I did a little positioning to try and get a shot from directly under an airliner as it was making its approach to SeaTac. I was out near Boeing Field so they were still reasonably high. I managed to get myself right in alignment with the jet which, in this case, was an Alaska Airliners A320. When I first saw the shot, I have to admit I thought it was an Embraer E175 but then I read the lettering under the nose and realized it was bigger than I thought. I like the idea of a very different view of a familiar subject.
When putting together some images for a group online that I am involved with, a dug out a couple of shots of jets departing O’Hare I shot years back. When coming off 22L, some of the jets make an early turn to the south and you can get a view of them that is either quite level with the wing line or slightly above. When shooting them, they are climbing so it is obvious what you were shooting. However, as I looked at these shots, it occurred to me that they looked a lot like an air to air position except the angles were wrong because of the climb. Since I had shot quite tightly, re-cropping the shot required some Photoshop work.
Taking the image out of Lightroom and in to Photoshop, I selected the crop tool and rotated the image to be the sort of angle that an air to air shot might be. Doing this crops off the nose and tail of the jet. However, one feature of the crop tool in Photoshop is that, if you then drag the edges of the tool back out, you can expand the canvas size. You now have the whole plane in shot but have added some white space in each corner where no image previously existed.
It is a simple task to then use Content Aware Fill to add sky back in to these areas. The result is a shot that looks almost as if you had been flying in formation at altitude. Would you have spotted it? Having done it with an A320, I then had a go with a 757. The light angle makes it look a bit like we are flying along towards a setting sun. I was rather pleased with the trick.
I once got to shoot the United retro colors on the A320 while I was at SFO up the tower but I had not got a decent shot of it actually flying. When it showed up on approach to SFO, I was pretty pleased. Sadly, the cloud cover was not cooperating terribly well. Only when it had got past me did it pop into better conditions. It was okay when further out on final but neither of these were too helpful. One day!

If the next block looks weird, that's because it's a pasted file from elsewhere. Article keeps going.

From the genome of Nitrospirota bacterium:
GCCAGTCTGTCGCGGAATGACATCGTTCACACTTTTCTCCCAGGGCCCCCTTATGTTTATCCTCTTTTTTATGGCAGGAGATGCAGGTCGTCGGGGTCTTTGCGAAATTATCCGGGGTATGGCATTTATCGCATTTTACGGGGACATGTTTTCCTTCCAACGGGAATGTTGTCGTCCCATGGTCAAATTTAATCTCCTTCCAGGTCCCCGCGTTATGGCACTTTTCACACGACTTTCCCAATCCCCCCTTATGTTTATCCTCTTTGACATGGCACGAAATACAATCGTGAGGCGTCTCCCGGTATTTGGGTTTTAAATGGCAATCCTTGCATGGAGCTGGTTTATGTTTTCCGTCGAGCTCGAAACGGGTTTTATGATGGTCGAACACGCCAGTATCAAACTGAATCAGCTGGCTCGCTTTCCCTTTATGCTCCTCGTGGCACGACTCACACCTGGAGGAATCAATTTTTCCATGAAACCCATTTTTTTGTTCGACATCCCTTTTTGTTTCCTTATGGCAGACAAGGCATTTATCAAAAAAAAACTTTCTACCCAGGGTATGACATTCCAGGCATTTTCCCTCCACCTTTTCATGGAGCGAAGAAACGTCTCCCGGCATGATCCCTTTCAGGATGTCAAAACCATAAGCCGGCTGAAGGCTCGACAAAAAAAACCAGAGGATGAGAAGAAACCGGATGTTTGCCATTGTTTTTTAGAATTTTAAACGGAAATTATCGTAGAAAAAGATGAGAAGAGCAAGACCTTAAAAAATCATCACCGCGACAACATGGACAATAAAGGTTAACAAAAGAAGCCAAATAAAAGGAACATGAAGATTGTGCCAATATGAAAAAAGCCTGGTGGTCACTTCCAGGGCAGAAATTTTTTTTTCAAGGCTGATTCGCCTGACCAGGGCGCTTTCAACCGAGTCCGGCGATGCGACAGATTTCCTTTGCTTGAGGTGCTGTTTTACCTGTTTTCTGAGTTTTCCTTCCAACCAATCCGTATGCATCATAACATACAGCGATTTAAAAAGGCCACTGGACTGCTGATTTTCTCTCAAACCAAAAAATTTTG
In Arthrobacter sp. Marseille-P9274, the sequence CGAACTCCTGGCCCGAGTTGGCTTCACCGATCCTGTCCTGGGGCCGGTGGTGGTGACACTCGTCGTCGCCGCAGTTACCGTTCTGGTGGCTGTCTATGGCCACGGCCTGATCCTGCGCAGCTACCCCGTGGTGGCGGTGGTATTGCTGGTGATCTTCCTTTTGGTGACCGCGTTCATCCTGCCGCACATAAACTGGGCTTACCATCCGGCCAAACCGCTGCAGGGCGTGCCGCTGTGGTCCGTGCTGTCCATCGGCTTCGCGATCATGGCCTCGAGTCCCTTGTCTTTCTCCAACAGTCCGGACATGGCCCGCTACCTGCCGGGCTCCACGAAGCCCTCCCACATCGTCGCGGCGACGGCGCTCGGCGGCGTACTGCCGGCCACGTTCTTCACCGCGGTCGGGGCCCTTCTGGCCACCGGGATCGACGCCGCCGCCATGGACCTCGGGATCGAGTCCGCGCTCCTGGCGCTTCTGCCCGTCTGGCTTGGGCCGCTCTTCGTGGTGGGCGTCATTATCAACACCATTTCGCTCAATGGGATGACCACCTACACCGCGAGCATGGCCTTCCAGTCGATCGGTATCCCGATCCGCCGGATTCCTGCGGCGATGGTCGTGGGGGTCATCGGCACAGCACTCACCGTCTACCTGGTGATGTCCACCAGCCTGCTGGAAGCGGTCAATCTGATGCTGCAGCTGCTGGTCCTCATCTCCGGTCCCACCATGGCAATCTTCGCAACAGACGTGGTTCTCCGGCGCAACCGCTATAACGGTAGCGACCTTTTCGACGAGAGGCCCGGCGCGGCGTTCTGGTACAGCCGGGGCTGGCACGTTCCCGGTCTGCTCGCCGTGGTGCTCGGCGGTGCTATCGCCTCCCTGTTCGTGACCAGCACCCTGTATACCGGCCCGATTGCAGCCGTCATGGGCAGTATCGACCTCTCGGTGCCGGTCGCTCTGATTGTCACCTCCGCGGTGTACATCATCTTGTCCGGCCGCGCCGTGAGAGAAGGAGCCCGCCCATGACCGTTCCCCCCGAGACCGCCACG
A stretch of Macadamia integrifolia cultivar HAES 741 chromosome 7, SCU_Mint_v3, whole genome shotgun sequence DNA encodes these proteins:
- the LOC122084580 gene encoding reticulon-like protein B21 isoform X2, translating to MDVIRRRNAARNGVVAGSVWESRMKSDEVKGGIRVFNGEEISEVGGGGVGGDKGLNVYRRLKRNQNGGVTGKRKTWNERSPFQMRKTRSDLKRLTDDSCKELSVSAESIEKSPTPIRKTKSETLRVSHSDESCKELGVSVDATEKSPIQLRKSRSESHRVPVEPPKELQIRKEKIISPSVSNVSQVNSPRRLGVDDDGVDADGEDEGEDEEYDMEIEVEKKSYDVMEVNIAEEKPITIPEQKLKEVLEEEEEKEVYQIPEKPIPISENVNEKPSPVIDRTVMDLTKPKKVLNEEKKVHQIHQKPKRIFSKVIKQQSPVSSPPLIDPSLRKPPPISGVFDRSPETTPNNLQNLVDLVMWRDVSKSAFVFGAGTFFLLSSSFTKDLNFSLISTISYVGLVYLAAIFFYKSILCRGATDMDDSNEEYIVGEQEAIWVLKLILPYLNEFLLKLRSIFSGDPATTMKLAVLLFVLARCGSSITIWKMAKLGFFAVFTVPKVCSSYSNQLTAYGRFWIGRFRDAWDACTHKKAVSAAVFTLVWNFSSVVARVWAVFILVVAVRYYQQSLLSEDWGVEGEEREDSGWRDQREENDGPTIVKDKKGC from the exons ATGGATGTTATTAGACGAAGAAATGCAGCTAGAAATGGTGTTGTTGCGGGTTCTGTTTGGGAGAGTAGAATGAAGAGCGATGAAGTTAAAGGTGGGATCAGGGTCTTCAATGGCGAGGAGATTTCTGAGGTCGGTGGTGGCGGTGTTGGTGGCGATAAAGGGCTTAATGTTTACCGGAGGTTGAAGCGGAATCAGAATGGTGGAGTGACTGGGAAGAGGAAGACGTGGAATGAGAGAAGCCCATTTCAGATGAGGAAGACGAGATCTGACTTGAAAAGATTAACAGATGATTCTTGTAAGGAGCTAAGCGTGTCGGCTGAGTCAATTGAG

When you get lots of similar jets arriving, you can mess around a bit. The 500mm was far too long for the touchdown shots for most aircraft but, when you are getting a bunch of Air Canada A320s, no harm in cropping in really tight on some of them. The CFM-56 reversers are a bucket type so they splay out from the nacelle. With the evening light, you can see lots of detail in the structure. I played with a similar effect on some of the other jets too.
My effort to shoot an arriving A350 at SeaTac provided a secondary benefit. The majority of arriving aircraft land on the outer runway. This is further away and also has a threshold further up the field. This means the aircraft are higher up on the approach. On a clear winter’s day, the planes have the backdrop of the snow covered Olympic mountain range. They were a bit far away but did provide a rather scenic view.
I had a long layover at Salt Lake City when connecting on a Delta flight. The sun was out and the mountains in the background were covered in snow so it made for a rather pretty backdrop for the airport operations. It was a bit Delta-centric given that they hub at the airport and we were in one of their terminals but it did make for some nice light and scenery for aviation shots.
With Alaska Airlines taking over Virgin America, there is a lot of repainting to be done of the fleet. I have seen a few of the newer A321neos around in Alaska colors (mostly special schemes) but I hadn’t had any luck with the A320s in the traditional Alaska scheme. A visit to SFO was bound to change that given that this was the base for Virgin America. Sure enough I got to shoot a few of the jets in their new livery. I have to say, I think it looks quite good on the A320. Of course, there is something of the livery that is missing. None of the Airbus jets carries the “Proudly All Boeing” graphic. None of the Embraers do either although that might soon be something they can add before too long!
Have you ever heard of an airline called Starflyer before? If you have, you are one up on me. I saw these guys at Haneda in Tokyo. I didn’t know anything about them but the black livery they apply to their A320s does make them stand out from the crowd. A few of the planes came in and out while I was there. I guess now I know!
One of the fun things about shooting at a different airport is the airlines you are not used to seeing. Interjet is a Mexican airline that I have seen occasionally at LAX and I believe now goes to SFO (too late for me though) but they do serve Vancouver. They are also an operator of the Sukhoi SSJ (although sadly not on this run). They arrive later in the evening so are timed well for the light to be good in the summer months. The A320 may not be as unusual as the SSJ but as a different operator to the norm for me, I was happy to get it arriving.